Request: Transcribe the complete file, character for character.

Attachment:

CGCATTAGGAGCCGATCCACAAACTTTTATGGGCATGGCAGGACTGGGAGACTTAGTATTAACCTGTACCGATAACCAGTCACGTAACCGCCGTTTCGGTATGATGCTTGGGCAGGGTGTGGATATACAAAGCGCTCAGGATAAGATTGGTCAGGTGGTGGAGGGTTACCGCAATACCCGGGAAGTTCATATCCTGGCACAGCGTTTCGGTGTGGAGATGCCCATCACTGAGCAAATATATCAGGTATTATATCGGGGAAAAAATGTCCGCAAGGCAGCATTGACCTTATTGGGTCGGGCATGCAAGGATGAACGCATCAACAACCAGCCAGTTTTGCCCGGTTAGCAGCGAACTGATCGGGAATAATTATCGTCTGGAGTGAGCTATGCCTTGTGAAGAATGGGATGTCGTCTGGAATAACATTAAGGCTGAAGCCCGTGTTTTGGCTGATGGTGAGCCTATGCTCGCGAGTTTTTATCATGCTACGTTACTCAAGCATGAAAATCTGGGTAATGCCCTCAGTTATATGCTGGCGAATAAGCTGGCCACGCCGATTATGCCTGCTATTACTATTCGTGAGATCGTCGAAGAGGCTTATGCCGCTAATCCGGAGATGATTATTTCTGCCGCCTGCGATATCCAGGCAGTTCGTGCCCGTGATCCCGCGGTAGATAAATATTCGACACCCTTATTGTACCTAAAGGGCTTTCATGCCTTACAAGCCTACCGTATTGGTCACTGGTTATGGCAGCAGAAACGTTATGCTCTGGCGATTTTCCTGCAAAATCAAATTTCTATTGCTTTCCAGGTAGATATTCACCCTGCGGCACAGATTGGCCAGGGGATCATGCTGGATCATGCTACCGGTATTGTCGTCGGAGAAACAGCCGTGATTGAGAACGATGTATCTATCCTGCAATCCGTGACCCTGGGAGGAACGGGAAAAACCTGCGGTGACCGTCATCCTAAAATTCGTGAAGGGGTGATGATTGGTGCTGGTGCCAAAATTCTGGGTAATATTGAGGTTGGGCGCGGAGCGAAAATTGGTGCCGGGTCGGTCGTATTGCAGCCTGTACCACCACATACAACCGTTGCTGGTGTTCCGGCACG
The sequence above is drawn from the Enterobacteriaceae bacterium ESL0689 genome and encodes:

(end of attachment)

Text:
CGCATTAGGAGCCGATCCACAAACTTTTATGGGCATGGCAGGACTGGGAGACTTAGTATTAACCTGTACCGATAACCAGTCACGTAACCGCCGTTTCGGTATGATGCTTGGGCAGGGTGTGGATATACAAAGCGCTCAGGATAAGATTGGTCAGGTGGTGGAGGGTTACCGCAATACCCGGGAAGTTCATATCCTGGCACAGCGTTTCGGTGTGGAGATGCCCATCACTGAGCAAATATATCAGGTATTATATCGGGGAAAAAATGTCCGCAAGGCAGCATTGACCTTATTGGGTCGGGCATGCAAGGATGAACGCATCAACAACCAGCCAGTTTTGCCCGGTTAGCAGCGAACTGATCGGGAATAATTATCGTCTGGAGTGAGCTATGCCTTGTGAAGAATGGGATGTCGTCTGGAATAACATTAAGGCTGAAGCCCGTGTTTTGGCTGATGGTGAGCCTATGCTCGCGAGTTTTTATCATGCTACGTTACTCAAGCATGAAAATCTGGGTAATGCCCTCAGTTATATGCTGGCGAATAAGCTGGCCACGCCGATTATGCCTGCTATTACTATTCGTGAGATCGTCGAAGAGGCTTATGCCGCTAATCCGGAGATGATTATTTCTGCCGCCTGCGATATCCAGGCAGTTCGTGCCCGTGATCCCGCGGTAGATAAATATTCGACACCCTTATTGTACCTAAAGGGCTTTCATGCCTTACAAGCCTACCGTATTGGTCACTGGTTATGGCAGCAGAAACGTTATGCTCTGGCGATTTTCCTGCAAAATCAAATTTCTATTGCTTTCCAGGTAGATATTCACCCTGCGGCACAGATTGGCCAGGGGATCATGCTGGATCATGCTACCGGTATTGTCGTCGGAGAAACAGCCGTGATTGAGAACGATGTATCTATCCTGCAATCCGTGACCCTGGGAGGAACGGGAAAAACCTGCGGTGACCGTCATCCTAAAATTCGTGAAGGGGTGATGATTGGTGCTGGTGCCAAAATTCTGGGTAATATTGAGGTTGGGCGCGGAGCGAAAATTGGTGCCGGGTCGGTCGTATTGCAGCCTGTACCACCACATACAACCGTTGCTGGTGTTCCGGCACG
The sequence above is drawn from the Enterobacteriaceae bacterium ESL0689 genome and encodes: